Pray for the Wildcats (1974)

Do you want to see Sheriff Andy Taylor as a sociopath? Do you want to see a spineless, suicidal Captain Kirk? How about Mike Brady as a bastardly dolt of a husband? Or Marjoe Gornter (Starcrash and The Survivalist) with a knocked up girlfriend half his age? How about a movie where they’re bedding and cheating with Angie Dickenson (Dressed to Kill) and Lorraine Grey (Jaws)?

Aired on ABC-TV January 23, 1974/image courtesy of

Well, Robert Michael Lewis, who made his network teleplay debut with 1972’s The Astronaut, and cut his teeth with episodes of ABC-TV’s The Mod Squad and McMillan & Wife, answered that question with this, his fifth telefilm. The scribe behind the scenes, Jack Turley, was known for his work on Rawhide (where Clint Eastwood got his start), The Fugitive (starring David Jannsen of Inchon, but the TV Movie Birds of Prey), and the show where he met Lewis: The Mod Squad. The duo also worked together on their next telefilm, 1974’s The Day the Earth Moved (starring Jackie Cooper from The Astronaut).

Andy Griffith (No Time for Sergeants) is Sam Farragut: a businessman who hires William Shanter (Big Bad Mama), Robert Reed (Haunts of the Very Rich), and Marjoe Gortner’s advertising executives for an ad campaign shot in Baja, California. But before he’ll sign on the dotted line, Farragut pressures the trio to take a dirtbike trip though the desert to “search for just the right location.” Desperate for business — and with no camping or dirtbiking experience — they accept, as the deal could save the agency.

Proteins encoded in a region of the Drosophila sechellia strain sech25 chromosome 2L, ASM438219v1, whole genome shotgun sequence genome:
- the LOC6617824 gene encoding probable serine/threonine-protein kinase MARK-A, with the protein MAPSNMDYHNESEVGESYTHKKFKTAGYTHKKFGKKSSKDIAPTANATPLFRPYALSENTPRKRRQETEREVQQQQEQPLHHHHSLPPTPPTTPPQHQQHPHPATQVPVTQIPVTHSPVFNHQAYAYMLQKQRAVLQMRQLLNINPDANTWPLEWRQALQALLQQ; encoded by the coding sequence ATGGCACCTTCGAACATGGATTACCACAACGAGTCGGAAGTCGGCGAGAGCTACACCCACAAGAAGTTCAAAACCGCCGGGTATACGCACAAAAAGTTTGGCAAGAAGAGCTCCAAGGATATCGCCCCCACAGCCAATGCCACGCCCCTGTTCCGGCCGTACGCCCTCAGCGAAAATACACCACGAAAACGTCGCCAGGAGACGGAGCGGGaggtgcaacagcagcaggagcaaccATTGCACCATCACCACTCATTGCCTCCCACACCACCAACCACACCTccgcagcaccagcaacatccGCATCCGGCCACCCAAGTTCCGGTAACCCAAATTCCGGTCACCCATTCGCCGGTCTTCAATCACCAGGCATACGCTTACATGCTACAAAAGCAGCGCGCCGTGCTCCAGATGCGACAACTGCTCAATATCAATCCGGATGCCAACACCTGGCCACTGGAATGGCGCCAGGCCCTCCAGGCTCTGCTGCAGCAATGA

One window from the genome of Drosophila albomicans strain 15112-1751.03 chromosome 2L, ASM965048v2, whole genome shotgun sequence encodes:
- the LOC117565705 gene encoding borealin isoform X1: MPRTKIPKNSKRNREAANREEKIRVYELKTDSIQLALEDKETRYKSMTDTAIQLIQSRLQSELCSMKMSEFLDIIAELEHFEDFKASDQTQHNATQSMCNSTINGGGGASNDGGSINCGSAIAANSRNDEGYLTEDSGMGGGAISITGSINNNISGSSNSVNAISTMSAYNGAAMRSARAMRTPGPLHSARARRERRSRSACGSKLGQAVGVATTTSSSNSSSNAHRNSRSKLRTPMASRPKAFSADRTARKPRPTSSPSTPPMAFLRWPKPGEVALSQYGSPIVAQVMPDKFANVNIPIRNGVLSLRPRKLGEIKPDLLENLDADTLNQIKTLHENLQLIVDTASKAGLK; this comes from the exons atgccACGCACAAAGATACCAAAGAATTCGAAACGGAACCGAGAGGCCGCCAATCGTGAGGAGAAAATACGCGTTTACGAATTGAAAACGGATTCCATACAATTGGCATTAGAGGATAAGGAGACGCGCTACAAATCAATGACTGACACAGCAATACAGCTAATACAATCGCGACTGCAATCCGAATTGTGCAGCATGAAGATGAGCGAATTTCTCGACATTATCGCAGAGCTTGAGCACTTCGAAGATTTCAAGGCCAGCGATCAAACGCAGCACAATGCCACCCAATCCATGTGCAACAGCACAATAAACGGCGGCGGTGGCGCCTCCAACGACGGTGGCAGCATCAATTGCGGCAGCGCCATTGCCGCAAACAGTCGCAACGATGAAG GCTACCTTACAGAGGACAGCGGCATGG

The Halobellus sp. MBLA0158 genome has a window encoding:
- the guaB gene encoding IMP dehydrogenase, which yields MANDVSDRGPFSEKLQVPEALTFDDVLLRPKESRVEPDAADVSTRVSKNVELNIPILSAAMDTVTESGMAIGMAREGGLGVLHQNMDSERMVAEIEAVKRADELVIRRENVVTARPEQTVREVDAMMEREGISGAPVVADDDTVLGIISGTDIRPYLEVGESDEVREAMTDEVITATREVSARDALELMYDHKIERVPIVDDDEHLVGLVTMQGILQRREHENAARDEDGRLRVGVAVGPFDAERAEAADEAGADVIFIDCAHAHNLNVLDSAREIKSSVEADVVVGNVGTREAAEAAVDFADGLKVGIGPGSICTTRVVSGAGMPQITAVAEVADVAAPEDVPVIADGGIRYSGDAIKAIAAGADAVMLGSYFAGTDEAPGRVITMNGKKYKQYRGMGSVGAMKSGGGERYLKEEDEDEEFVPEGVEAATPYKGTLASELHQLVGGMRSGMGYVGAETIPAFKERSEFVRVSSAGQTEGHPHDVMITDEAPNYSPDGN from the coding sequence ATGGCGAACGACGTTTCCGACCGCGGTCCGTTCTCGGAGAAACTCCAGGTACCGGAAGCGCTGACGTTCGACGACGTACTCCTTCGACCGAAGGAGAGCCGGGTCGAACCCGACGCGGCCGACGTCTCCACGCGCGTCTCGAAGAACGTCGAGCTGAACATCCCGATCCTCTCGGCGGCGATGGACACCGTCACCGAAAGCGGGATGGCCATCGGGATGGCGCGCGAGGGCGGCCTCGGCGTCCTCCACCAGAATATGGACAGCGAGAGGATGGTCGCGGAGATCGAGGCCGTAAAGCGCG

Yeah, you guess it.

Farragut is a reckless sociopath and adrenalin junkie that dragged them into the desert for a little “human death sport” of his own making. The “game” goes sideways after a couple of American hippies at a Mexican bar smart mouth Farragut . . . and now the “Wildcats” are not only Farragut’s game pieces, but murderers on the run. The Most Dangerous Game on dirt bikes ? Yep. And it’s awesome.

Oh, check out this very smart, funny send-up trailer for the film. And, are those old Star Trek jerseys?

Surprisingly, unlike most high-rated TV movies, this one actually made it to home video in 1987. The caveat is that the only official DVDs are the 2012 versions issued on the now-out-print 8 Movies for the Man Cave – 4 and the four-movie Andy Griffith Collection: America’s Favorite Actor sets (which features the TV films A Song for the Season, Street Killing, and Daddy & Them). Any single-DVD issues you find are grey market burns, so emptor that caveat when you buy.

This movie is a really fun watch, as we get to see Andy Griffith as we’ve never seen him before, along with the range of the underrated shakespearean trained Robert Reed (Gene Hackman was originally cast as Mike Brady; when Hackman hit pay dirt with The Conversation and The French Connection, it gnawed at Reed until his dying day), and Bill Shatner going way, way out of his comfort zone.

There’s several rips of varying quality on You Tube, but with the way uploads come and go, we’ll give you three to choose from HERE, HERE, and HERE.

There are more TV movies to be had with our “Week of Made for TV Movies,” “Lost TV Week,” “Son of Made for TV Movie Week” and “Grandson of Made for TV Movie Week” tribute spotlights to those films that, in many cases, are even better than the movies that played in theatres.

About the Author: You can read the music and film reviews of R.D Francis on Medium and learn more about his work on Facebook. He also writes for B&S About Movies.

Leave a Reply

Fill in your details below or click an icon to log in: Logo

You are commenting using your account. Log Out /  Change )

Facebook photo

You are commenting using your Facebook account. Log Out /  Change )

Connecting to %s

This site uses Akismet to reduce spam. Learn how your comment data is processed.